India’s largest exploration and production firm, Oil and Natural Gas Corp. (ONGC), is close to signing a deal with Canada’s Canoro Resources Ltd for the sale of a 20-30% stake in its exploration blocks in Nagaland.
This will “derisk” ONGC’s exploration efforts in a state where it suspended them in 1994; last year, the company signed a deal with the state government for exploration licences in five blocks. The partnership could also help ONGC address the shortage of technical staff and give a boost to the local economy.
“While we (ONGC) plan to remain the majority partner, Canoro will be the operator for the block. The state government later plans to take a 10% stake in the block. We are exploring this opportunity both for the producing block and the greenfield ones,” said a senior ONGC executive who did not wish to be identified. The two companies are expected to finalize the deal shortly and make an announcement.
ONGC has six blocks in Nagaland, of which one is a producing block (where it produces oil) and the rest, exploration blocks (where it is exploring for oil). The company’s exploration efforts in Nagaland had previously been obstructed by an outlawed faction of the National Socialist Council of Nagaland, a separatist outfit.
ONGC currently operates 62 blocks in the country and has participative interest in 10 others.
India imports almost 70% of its oil and gas requirement and ONGC has increasingly come under criticism for its inability to step up the pace of exp-loration activity to match the economy’s growth rate.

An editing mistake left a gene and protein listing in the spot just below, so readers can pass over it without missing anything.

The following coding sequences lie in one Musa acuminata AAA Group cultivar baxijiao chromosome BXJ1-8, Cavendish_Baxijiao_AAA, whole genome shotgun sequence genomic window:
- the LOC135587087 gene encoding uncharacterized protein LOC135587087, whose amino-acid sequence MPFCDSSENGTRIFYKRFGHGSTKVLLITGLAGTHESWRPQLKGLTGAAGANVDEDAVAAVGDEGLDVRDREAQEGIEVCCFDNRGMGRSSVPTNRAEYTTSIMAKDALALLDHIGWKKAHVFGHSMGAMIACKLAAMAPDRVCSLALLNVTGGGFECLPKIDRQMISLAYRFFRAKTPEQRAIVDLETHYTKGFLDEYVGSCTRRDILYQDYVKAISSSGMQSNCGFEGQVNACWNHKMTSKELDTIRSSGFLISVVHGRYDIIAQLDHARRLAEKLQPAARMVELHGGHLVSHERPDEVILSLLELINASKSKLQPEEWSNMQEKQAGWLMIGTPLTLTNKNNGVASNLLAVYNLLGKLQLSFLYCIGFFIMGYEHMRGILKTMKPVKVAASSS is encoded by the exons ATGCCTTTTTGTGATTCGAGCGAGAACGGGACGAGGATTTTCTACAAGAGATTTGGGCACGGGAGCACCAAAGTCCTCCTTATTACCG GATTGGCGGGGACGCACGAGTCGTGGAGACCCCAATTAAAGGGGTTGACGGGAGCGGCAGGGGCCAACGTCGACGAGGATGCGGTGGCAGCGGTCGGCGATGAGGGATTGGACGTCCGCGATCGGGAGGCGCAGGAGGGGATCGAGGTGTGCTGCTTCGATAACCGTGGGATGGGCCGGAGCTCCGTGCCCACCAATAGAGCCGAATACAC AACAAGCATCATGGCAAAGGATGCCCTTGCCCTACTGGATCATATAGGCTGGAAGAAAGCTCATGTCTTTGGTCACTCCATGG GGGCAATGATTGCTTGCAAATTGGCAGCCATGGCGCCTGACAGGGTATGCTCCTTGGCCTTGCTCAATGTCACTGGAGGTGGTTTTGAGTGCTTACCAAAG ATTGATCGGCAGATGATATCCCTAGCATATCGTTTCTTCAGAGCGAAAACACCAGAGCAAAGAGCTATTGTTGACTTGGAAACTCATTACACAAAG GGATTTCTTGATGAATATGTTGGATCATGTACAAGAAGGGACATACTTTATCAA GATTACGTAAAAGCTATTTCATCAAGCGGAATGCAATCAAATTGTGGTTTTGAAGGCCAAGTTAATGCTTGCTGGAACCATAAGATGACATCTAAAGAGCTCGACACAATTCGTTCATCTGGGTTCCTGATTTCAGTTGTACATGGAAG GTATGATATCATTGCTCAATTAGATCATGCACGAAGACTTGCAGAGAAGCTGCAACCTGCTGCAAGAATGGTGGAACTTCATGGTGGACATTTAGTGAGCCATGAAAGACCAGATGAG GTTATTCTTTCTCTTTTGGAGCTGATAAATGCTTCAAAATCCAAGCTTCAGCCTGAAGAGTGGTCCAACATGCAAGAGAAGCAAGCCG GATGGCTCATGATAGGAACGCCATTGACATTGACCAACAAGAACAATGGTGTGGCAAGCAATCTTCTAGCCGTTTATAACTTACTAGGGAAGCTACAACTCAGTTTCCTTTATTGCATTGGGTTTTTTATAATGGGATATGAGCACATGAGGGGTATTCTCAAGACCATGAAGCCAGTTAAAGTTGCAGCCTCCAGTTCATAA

The Indian economy expanded by 9.4% last year and is expected to grow by at least 8% this year.
Partnerships with firms such as Canoro would “ease pressure on ONGC’s technical manpower—created due to the rising attrition level in the specialized fields,” said another ONGC executive who also did not wish to be identified. “These companies will come in with their own engineers with specialized skill sets to do the work,” he added.
Prayesh Jain, an analyst at stock market research firm India Infoline, said the interest shown by Canoro in acquiring a stake in ONGC’s blocks is a good indicator of the hydrocarbon potential in India.
“Indian E&P (exploration and production) companies recently have been in the news for taking stakes in hydrocarbon blocks overseas, but it is only now that foreign companies have started looking at acquiring stakes here,” he added.
Canoro, which operates on its own in India’s Northeast, recently signed an agreement with ONGC to explore the possibility of collaborating in that part of the country, including joint bids for blocks being auctioned as part of the next round of the New Exploration Licensing Policy.